Don't abandon the GOP; take it over and use the ballot access and many effective officeholders it already has
I am as disappointed as any conservative over the surrender to hysteria that is so visible in the words of the two Republican congressional leaders yesterday. As Neil Braithwaite points out today, writing an obituary for the GOP:
Republican House Minority Leader Kevin McCarthy declared that "The president bears responsibility for Wednesday's attack on Congress."
Also, yesterday, Republican Senate Majority Leader Mitch McConnell said he had "not made a final decision on how I will vote" on impeachment.
But chucking the entire Republican Party into the ash heap of history is not the response I recommend. Kenneth R. Timmerman today properly reminds us that it is leaders, not institutions, that have betrayed us. James S. Corum reminds us today of the deep bench that resides in the party below the level of top congressional leaders — and the formidable power of state governments and political organizations under GOP control.
Discarding these tools amounts to unilateral disarmament just as we need them in the critical elections ahead. Leaders can be influenced and discarded, but institutions take a long time to build.
We have state-level redistricting in immediate prospect and a midterm election in less than 22 months. It is critical to allow the American people to vote for a national party that will resist the radical Democrats via electing Republican congressional majorities, as the overreach of the left becomes clear to the sensible majority of American voters.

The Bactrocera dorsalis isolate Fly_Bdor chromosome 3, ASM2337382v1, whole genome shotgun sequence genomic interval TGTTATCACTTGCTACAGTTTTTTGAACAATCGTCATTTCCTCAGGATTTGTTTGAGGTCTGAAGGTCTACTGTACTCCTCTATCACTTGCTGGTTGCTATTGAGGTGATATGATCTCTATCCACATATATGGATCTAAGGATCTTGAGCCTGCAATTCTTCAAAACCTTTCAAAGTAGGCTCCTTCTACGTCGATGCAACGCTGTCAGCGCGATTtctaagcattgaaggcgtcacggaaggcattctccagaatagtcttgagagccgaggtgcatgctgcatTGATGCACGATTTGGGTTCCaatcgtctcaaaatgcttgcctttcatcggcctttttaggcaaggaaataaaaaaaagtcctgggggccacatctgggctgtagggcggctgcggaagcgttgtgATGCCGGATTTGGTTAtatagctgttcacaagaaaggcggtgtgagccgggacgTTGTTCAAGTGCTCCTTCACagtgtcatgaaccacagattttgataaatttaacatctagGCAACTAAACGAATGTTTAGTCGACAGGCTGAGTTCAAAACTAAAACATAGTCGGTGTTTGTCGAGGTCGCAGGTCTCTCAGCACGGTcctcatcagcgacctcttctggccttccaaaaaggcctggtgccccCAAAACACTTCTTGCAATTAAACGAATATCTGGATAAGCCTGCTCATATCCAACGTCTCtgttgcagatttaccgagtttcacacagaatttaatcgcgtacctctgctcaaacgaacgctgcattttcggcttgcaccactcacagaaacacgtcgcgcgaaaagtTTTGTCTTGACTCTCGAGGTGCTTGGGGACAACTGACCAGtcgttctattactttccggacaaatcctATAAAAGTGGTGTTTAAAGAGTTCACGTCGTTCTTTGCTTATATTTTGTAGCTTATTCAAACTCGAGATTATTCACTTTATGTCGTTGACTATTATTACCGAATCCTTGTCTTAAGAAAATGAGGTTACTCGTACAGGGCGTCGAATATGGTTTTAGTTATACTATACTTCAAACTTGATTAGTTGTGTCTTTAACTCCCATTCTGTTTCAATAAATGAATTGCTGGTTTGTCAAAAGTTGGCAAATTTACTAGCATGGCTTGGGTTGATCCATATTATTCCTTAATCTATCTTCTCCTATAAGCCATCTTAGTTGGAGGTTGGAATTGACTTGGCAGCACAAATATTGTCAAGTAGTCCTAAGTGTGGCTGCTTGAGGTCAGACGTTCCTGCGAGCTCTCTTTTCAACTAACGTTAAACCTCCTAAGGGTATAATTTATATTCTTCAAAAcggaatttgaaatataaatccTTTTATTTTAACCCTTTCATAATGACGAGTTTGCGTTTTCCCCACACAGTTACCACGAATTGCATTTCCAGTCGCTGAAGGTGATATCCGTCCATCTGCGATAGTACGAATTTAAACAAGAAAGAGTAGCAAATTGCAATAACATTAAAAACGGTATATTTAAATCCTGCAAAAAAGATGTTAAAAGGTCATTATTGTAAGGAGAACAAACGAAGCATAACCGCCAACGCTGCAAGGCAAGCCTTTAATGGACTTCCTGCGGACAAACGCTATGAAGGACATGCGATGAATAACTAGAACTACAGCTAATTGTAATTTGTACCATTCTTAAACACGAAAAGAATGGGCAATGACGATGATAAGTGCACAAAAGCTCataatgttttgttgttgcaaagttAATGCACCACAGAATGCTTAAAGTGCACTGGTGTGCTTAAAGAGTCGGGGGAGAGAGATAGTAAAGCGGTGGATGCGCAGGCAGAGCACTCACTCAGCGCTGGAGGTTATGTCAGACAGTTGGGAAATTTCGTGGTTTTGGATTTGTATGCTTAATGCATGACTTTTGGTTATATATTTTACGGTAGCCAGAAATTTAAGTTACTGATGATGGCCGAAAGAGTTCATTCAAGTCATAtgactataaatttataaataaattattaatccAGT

Building an effective national party in 22 months is probably impossible. Just getting on the ballot in every congressional district and every state will absorb vast amounts of time, energy, and money. Those resources cannot be used elsewhere.
Orphaning the GOP leadership at the state level would be insane.
It is far faster and cheaper to take over the national leadership of the GOP and use its existing infrastructure. Leaders who cave to the mob will cave again to organized genuine Republican voters when they make their voices heard and continue to press the leaders to get behind the party. The establishment donors, who have called the shots for so long, are abandoning the GOP. That leaves the field open for the populists who have been drawn to the party since Donald Trump entered politics.
We are in the middle of a political hysteria being driven by the major media and other Democrats, as they seek to rush through radical measures to ensure their hold on power, short-circuiting the normal deliberative process (as with the one-day impeachment of Trump) that ordinarily would require thoughtful consideration of the counter-arguments and weighing of the downside.
We should not rush into abandoning the political instrument already in place that we will need in order to effectively oppose the radical left — through the constitutional and legitimate means our Founders provided us.